MMP-1a, MMP-1b, MMP-3, MMP-9 ↓
Olive oilSwiss mice, male, 8–12 weeks old1.5 g/kg per day, contained 74.7 g of oleic acid cis 9 (C18:1) per 100 g of oil and 0.104 mg/mL of total polyphenols4 weekscollagen ↑
lipid peroxidation ↓
protein carbonylation ↓
MMP-8 ↓
Insect extractsHR-1 hairless mice, male0.1 mL extracts containing 100 mg/kg body weight12 weeksCollagen, HA ↑
TGF-β ↑
winkles ↓
epidermal thickness ↓
barrier dysfunction ↓
loss of transepidermal water ↓
pro-inflammatory cytokines ↓
Bifidobacterium breve B-3HR-1 hairless mice, male, 6 weeks old2 × 109 cfu/mouse /day7 weekstight junction structure, basement membrane ↑
transepidermal water loss ↓
epidermal thickness ↓
IL-1β ↓
Tyndalized Lactobacillus acidophilusHR-1 hairless mice, male, 6 weeks old100 mg tyndalized Lactobacillus acidophilus/kg body weight/day12 weeksskin hydration ↑
transepidermal water loss ↓
MMP-1, MMP-9 ↓
wrinkles ↓
Abbreviations: CAT, catalase; COX, cyclooxygenase; ECM, extracellular matrix; HA, hyaluronic acid; HAS, hyaluronic acid synthase; HO-1, heme oxygenase-1; IL, interleukin; MAPK, mitogen-activated protein kinase; MDA, malondialdehyde; MMP, matrix metalloproteinase; NF-kB, nuclear factor-κB; Nrf2, nuclear factor-E2-related factor 2; ROS, reactive oxygen species; SOD, superoxide dismutase; TGF, transforming growth factor; TNF, tumor necrosis factor.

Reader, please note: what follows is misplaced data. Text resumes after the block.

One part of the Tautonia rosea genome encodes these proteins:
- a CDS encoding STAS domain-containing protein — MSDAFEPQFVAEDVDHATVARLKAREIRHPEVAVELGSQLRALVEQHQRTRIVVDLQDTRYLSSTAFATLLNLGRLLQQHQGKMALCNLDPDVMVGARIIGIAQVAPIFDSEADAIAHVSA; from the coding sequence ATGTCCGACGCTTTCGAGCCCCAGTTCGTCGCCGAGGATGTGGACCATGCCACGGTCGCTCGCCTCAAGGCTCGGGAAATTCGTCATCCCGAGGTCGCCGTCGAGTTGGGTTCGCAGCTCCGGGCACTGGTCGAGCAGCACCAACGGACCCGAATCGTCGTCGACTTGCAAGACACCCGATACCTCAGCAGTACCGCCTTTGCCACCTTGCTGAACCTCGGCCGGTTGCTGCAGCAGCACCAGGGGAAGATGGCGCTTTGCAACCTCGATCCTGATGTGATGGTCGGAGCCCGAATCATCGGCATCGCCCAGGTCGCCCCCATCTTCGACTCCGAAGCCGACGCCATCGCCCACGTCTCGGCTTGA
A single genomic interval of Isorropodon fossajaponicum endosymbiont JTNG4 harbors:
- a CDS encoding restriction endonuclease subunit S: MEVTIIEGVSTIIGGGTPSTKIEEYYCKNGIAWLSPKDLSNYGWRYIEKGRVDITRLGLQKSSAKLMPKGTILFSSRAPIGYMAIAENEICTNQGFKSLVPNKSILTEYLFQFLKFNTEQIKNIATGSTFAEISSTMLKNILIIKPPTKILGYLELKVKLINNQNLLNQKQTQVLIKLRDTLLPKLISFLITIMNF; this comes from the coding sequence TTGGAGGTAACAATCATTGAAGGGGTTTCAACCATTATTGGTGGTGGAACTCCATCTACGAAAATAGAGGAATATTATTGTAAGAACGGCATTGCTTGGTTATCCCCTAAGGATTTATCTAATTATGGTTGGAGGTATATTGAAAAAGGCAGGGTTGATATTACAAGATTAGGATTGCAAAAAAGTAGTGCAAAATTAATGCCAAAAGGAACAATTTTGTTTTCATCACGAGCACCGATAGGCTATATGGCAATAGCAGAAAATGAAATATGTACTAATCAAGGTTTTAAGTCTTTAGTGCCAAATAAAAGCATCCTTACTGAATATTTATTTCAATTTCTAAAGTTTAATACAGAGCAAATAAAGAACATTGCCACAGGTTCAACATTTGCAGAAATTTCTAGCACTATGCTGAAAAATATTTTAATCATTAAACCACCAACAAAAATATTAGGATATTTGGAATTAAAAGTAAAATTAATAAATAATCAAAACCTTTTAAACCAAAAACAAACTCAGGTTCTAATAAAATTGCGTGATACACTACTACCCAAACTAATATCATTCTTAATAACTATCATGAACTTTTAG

Table 2. Summary of dietary components to boost photoaged skin health in clinical trials.
Table 2. Summary of dietary components to boost photoaged skin health in clinical trials.
IngredientsCountrySample Subjects and SizeStudy DesignDoseDurationMain ResultsReference
AstaxanthinJapanHuman, 23a randomized, double-blind, placebo-controlled trial4 mg10 weeksskin moisture ↑
skin texture ↑
LycopeneUKWomen, 20, mean age 33 yearsa randomized controlled study55 g tomato paste (16 mg lycopene) 12 weeksMED ↑
MMP-1 ↓
mtDNA ↓
Lycopene and luteinGermanyHuman, 65a double-blinded, placebo-controlled, crossover study5 mg lycopene and 10 mg lutein12 weeksHO-1 ↓
intercellular adhesion molecule 1 ↓
Lycopene, β-carotene and Lactobacillus johnsoniiFrancePLE patients, 17 males and 43 females, 60a randomized, placebo-controlled, double-blinded studynutritional supplement containing 2.5 mg lycopene, 4.7 mg of β-carotene and 5 × 108 cfu of the probiotic Lactobacillus johnsonii12 weeksICAM1
PLE score ↓
procyanidin blend
ItalyMen and women, 50, aged 35–65 yearsa placebo-controlled, double-blind study8 mg transresveratrol and 14.63 mg procyanidin60 days skin moisturization, elasticity ↑